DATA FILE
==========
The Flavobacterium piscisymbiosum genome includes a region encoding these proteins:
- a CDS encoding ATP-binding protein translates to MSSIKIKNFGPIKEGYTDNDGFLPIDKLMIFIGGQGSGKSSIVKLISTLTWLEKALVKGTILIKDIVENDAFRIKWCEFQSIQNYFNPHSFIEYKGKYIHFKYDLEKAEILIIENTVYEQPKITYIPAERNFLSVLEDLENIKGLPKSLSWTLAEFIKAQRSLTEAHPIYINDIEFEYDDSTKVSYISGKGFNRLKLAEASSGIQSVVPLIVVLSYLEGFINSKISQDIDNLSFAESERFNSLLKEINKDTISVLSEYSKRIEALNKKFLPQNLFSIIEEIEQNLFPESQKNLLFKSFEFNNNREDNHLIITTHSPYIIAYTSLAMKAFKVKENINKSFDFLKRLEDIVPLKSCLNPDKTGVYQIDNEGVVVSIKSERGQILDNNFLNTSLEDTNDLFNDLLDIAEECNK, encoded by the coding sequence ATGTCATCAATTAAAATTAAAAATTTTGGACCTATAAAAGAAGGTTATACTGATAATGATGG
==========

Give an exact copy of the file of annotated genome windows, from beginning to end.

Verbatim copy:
The Flavobacterium piscisymbiosum genome includes a region encoding these proteins:
- a CDS encoding ATP-binding protein translates to MSSIKIKNFGPIKEGYTDNDGFLPIDKLMIFIGGQGSGKSSIVKLISTLTWLEKALVKGTILIKDIVENDAFRIKWCEFQSIQNYFNPHSFIEYKGKYIHFKYDLEKAEILIIENTVYEQPKITYIPAERNFLSVLEDLENIKGLPKSLSWTLAEFIKAQRSLTEAHPIYINDIEFEYDDSTKVSYISGKGFNRLKLAEASSGIQSVVPLIVVLSYLEGFINSKISQDIDNLSFAESERFNSLLKEINKDTISVLSEYSKRIEALNKKFLPQNLFSIIEEIEQNLFPESQKNLLFKSFEFNNNREDNHLIITTHSPYIIAYTSLAMKAFKVKENINKSFDFLKRLEDIVPLKSCLNPDKTGVYQIDNEGVVVSIKSERGQILDNNFLNTSLEDTNDLFNDLLDIAEECNK, encoded by the coding sequence ATGTCATCAATTAAAATTAAAAATTTTGGACCTATAAAAGAAGGTTATACTGATAATGATGG